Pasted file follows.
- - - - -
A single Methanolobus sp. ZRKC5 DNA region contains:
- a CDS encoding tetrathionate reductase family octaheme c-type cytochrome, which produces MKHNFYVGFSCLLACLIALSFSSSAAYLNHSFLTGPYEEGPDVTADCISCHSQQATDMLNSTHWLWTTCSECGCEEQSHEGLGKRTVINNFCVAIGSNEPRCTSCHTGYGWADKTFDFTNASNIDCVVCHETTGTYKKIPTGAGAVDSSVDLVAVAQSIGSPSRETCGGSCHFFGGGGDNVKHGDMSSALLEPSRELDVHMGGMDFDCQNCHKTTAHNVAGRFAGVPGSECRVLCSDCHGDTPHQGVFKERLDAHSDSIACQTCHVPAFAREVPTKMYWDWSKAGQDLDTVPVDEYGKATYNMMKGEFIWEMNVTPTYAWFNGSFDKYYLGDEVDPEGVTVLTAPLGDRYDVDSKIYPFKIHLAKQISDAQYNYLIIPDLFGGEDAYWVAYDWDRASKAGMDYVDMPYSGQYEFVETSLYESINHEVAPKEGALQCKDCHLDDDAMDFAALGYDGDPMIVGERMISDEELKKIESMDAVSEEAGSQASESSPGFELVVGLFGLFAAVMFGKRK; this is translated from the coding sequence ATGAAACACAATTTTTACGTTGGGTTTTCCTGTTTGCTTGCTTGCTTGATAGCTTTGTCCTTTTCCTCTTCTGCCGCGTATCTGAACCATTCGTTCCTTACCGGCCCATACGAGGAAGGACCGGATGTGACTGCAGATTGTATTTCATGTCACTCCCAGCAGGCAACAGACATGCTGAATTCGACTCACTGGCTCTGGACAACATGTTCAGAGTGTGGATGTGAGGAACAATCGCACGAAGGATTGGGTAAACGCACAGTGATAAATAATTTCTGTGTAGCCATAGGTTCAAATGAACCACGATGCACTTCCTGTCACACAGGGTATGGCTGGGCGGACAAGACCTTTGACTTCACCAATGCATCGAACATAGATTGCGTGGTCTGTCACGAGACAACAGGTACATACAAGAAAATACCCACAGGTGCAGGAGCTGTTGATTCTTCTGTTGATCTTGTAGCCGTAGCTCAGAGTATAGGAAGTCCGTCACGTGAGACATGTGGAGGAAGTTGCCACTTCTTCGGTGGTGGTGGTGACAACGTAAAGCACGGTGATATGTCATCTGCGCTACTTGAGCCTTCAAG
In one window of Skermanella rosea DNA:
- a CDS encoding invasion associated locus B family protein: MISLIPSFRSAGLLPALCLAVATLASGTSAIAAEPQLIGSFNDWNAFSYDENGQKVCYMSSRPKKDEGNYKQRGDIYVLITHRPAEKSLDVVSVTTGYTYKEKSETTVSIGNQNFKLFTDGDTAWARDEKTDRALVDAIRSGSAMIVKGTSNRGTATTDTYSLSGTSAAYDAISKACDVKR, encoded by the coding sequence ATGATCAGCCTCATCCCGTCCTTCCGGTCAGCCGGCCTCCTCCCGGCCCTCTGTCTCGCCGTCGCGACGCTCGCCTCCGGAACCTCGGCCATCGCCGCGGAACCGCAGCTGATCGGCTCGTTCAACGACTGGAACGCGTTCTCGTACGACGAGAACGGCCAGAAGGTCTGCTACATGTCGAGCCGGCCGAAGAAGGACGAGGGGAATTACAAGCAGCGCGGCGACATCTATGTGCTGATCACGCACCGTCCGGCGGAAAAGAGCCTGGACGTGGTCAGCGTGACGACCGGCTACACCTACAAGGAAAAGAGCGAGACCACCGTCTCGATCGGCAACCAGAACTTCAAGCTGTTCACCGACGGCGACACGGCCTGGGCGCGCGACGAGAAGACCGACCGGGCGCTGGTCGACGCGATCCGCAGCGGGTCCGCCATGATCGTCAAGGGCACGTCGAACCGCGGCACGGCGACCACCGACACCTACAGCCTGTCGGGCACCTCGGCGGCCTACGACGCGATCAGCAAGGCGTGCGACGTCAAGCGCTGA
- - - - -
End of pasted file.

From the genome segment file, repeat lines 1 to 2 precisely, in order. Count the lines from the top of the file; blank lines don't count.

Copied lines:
A single Methanolobus sp. ZRKC5 DNA region contains:
- a CDS encoding tetrathionate reductase family octaheme c-type cytochrome, which produces MKHNFYVGFSCLLACLIALSFSSSAAYLNHSFLTGPYEEGPDVTADCISCHSQQATDMLNSTHWLWTTCSECGCEEQSHEGLGKRTVINNFCVAIGSNEPRCTSCHTGYGWADKTFDFTNASNIDCVVCHETTGTYKKIPTGAGAVDSSVDLVAVAQSIGSPSRETCGGSCHFFGGGGDNVKHGDMSSALLEPSRELDVHMGGMDFDCQNCHKTTAHNVAGRFAGVPGSECRVLCSDCHGDTPHQGVFKERLDAHSDSIACQTCHVPAFAREVPTKMYWDWSKAGQDLDTVPVDEYGKATYNMMKGEFIWEMNVTPTYAWFNGSFDKYYLGDEVDPEGVTVLTAPLGDRYDVDSKIYPFKIHLAKQISDAQYNYLIIPDLFGGEDAYWVAYDWDRASKAGMDYVDMPYSGQYEFVETSLYESINHEVAPKEGALQCKDCHLDDDAMDFAALGYDGDPMIVGERMISDEELKKIESMDAVSEEAGSQASESSPGFELVVGLFGLFAAVMFGKRK; this is translated from the coding sequence ATGAAACACAATTTTTACGTTGGGTTTTCCTGTTTGCTTGCTTGCTTGATAGCTTTGTCCTTTTCCTCTTCTGCCGCGTATCTGAACCATTCGTTCCTTACCGGCCCATACGAGGAAGGACCGGATGTGACTGCAGATTGTATTTCATGTCACTCCCAGCAGGCAACAGACATGCTGAATTCGACTCACTGGCTCTGGACAACATGTTCAGAGTGTGGATGTGAGGAACAATCGCACGAAGGATTGGGTAAACGCACAGTGATAAATAATTTCTGTGTAGCCATAGGTTCAAATGAACCACGATGCACTTCCTGTCACACAGGGTATGGCTGGGCGGACAAGACCTTTGACTTCACCAATGCATCGAACATAGATTGCGTGGTCTGTCACGAGACAACAGGTACATACAAGAAAATACCCACAGGTGCAGGAGCTGTTGATTCTTCTGTTGATCTTGTAGCCGTAGCTCAGAGTATAGGAAGTCCGTCACGTGAGACATGTGGAGGAAGTTGCCACTTCTTCGGTGGTGGTGGTGACAACGTAAAGCACGGTGATATGTCATCTGCGCTACTTGAGCCTTCAAG